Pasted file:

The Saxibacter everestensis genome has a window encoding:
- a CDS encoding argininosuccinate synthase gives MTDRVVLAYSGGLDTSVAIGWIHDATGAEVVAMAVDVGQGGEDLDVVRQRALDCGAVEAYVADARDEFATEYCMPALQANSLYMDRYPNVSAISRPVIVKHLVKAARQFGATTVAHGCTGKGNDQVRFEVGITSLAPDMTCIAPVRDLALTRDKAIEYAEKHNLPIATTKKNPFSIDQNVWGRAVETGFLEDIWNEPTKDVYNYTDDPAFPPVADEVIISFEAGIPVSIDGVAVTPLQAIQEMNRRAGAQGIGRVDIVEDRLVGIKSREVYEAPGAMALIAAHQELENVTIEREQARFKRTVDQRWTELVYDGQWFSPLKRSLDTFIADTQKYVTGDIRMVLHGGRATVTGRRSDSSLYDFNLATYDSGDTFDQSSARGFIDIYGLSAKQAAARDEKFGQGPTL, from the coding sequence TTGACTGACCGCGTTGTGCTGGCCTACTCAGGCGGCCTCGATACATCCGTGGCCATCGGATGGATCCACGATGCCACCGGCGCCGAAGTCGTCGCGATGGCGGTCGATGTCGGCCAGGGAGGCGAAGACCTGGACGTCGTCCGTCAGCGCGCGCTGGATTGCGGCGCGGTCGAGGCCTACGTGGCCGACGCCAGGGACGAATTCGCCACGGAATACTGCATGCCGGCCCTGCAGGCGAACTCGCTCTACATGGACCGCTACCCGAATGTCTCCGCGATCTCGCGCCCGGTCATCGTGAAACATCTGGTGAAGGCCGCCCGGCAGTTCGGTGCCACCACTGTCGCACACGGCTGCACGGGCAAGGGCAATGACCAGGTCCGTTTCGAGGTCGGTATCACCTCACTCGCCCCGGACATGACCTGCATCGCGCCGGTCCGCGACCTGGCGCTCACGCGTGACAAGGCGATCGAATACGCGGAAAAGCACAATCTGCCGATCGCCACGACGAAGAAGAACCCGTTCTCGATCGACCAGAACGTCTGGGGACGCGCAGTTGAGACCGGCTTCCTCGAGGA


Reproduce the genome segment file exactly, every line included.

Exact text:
The Saxibacter everestensis genome has a window encoding:
- a CDS encoding argininosuccinate synthase gives MTDRVVLAYSGGLDTSVAIGWIHDATGAEVVAMAVDVGQGGEDLDVVRQRALDCGAVEAYVADARDEFATEYCMPALQANSLYMDRYPNVSAISRPVIVKHLVKAARQFGATTVAHGCTGKGNDQVRFEVGITSLAPDMTCIAPVRDLALTRDKAIEYAEKHNLPIATTKKNPFSIDQNVWGRAVETGFLEDIWNEPTKDVYNYTDDPAFPPVADEVIISFEAGIPVSIDGVAVTPLQAIQEMNRRAGAQGIGRVDIVEDRLVGIKSREVYEAPGAMALIAAHQELENVTIEREQARFKRTVDQRWTELVYDGQWFSPLKRSLDTFIADTQKYVTGDIRMVLHGGRATVTGRRSDSSLYDFNLATYDSGDTFDQSSARGFIDIYGLSAKQAAARDEKFGQGPTL, from the coding sequence TTGACTGACCGCGTTGTGCTGGCCTACTCAGGCGGCCTCGATACATCCGTGGCCATCGGATGGATCCACGATGCCACCGGCGCCGAAGTCGTCGCGATGGCGGTCGATGTCGGCCAGGGAGGCGAAGACCTGGACGTCGTCCGTCAGCGCGCGCTGGATTGCGGCGCGGTCGAGGCCTACGTGGCCGACGCCAGGGACGAATTCGCCACGGAATACTGCATGCCGGCCCTGCAGGCGAACTCGCTCTACATGGACCGCTACCCGAATGTCTCCGCGATCTCGCGCCCGGTCATCGTGAAACATCTGGTGAAGGCCGCCCGGCAGTTCGGTGCCACCACTGTCGCACACGGCTGCACGGGCAAGGGCAATGACCAGGTCCGTTTCGAGGTCGGTATCACCTCACTCGCCCCGGACATGACCTGCATCGCGCCGGTCCGCGACCTGGCGCTCACGCGTGACAAGGCGATCGAATACGCGGAAAAGCACAATCTGCCGATCGCCACGACGAAGAAGAACCCGTTCTCGATCGACCAGAACGTCTGGGGACGCGCAGTTGAGACCGGCTTCCTCGAGGA